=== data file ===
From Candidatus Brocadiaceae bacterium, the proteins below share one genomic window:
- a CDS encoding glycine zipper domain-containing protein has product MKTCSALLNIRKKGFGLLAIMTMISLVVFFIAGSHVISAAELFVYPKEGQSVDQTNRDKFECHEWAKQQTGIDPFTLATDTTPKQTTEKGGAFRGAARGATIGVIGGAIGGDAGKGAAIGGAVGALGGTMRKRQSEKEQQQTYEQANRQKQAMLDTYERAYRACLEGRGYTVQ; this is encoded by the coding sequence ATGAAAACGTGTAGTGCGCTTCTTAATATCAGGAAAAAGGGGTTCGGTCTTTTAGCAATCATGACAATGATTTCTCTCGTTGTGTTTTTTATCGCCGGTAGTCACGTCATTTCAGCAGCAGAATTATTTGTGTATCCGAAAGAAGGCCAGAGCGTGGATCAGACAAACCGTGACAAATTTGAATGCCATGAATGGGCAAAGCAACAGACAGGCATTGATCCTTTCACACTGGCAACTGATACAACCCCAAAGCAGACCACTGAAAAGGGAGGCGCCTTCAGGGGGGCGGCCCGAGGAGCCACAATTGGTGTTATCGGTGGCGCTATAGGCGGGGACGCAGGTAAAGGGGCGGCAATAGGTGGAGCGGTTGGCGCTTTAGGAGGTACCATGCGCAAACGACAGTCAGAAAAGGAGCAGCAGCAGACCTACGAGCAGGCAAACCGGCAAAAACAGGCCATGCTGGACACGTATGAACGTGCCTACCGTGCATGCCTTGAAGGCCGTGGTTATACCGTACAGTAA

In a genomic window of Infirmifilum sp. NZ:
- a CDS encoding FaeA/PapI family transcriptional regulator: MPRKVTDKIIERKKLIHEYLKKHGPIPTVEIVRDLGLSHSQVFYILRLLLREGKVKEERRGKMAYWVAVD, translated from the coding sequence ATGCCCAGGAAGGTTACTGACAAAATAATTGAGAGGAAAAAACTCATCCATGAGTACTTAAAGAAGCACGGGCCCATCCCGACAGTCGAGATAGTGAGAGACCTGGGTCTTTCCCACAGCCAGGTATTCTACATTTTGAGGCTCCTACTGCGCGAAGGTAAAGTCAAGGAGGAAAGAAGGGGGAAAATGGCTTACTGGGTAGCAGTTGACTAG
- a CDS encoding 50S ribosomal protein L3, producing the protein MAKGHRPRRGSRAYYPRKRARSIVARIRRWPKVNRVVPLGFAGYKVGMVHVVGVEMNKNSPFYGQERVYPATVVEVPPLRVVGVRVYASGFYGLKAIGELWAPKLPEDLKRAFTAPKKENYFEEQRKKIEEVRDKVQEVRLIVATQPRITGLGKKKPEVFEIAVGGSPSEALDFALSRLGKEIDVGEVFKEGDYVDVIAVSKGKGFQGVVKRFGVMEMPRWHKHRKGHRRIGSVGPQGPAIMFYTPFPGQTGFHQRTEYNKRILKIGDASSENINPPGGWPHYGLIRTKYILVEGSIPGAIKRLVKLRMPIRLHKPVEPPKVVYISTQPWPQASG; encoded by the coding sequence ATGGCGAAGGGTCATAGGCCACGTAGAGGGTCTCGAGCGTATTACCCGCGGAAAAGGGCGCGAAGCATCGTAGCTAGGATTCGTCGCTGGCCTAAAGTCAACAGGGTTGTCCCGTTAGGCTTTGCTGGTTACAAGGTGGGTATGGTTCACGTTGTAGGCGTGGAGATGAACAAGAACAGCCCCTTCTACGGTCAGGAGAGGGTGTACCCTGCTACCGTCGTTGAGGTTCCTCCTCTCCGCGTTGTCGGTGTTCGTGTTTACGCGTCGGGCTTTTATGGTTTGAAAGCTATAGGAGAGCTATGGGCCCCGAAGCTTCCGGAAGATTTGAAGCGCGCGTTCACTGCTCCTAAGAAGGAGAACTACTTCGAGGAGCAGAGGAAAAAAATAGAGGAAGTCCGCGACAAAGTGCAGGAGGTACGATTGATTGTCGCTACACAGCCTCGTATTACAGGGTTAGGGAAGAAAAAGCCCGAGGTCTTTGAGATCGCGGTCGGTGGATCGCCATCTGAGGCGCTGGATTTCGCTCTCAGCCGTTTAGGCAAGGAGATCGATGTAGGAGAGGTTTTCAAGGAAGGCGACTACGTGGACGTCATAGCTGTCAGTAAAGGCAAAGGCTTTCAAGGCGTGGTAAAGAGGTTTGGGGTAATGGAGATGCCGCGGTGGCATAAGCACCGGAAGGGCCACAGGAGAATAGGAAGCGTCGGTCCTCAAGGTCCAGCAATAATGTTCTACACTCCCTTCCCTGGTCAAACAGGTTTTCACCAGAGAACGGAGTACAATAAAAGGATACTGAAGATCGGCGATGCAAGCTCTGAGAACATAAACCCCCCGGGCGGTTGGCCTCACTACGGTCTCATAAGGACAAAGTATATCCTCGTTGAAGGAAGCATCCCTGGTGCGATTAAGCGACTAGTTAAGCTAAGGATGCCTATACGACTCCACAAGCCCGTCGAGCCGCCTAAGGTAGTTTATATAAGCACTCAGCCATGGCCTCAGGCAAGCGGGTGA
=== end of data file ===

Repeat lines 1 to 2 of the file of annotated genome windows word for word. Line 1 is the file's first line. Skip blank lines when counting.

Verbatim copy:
From Candidatus Brocadiaceae bacterium, the proteins below share one genomic window:
- a CDS encoding glycine zipper domain-containing protein has product MKTCSALLNIRKKGFGLLAIMTMISLVVFFIAGSHVISAAELFVYPKEGQSVDQTNRDKFECHEWAKQQTGIDPFTLATDTTPKQTTEKGGAFRGAARGATIGVIGGAIGGDAGKGAAIGGAVGALGGTMRKRQSEKEQQQTYEQANRQKQAMLDTYERAYRACLEGRGYTVQ; this is encoded by the coding sequence ATGAAAACGTGTAGTGCGCTTCTTAATATCAGGAAAAAGGGGTTCGGTCTTTTAGCAATCATGACAATGATTTCTCTCGTTGTGTTTTTTATCGCCGGTAGTCACGTCATTTCAGCAGCAGAATTATTTGTGTATCCGAAAGAAGGCCAGAGCGTGGATCAGACAAACCGTGACAAATTTGAATGCCATGAATGGGCAAAGCAACAGACAGGCATTGATCCTTTCACACTGGCAACTGATACAACCCCAAAGCAGACCACTGAAAAGGGAGGCGCCTTCAGGGGGGCGGCCCGAGGAGCCACAATTGGTGTTATCGGTGGCGCTATAGGCGGGGACGCAGGTAAAGGGGCGGCAATAGGTGGAGCGGTTGGCGCTTTAGGAGGTACCATGCGCAAACGACAGTCAGAAAAGGAGCAGCAGCAGACCTACGAGCAGGCAAACCGGCAAAAACAGGCCATGCTGGACACGTATGAACGTGCCTACCGTGCATGCCTTGAAGGCCGTGGTTATACCGTACAGTAA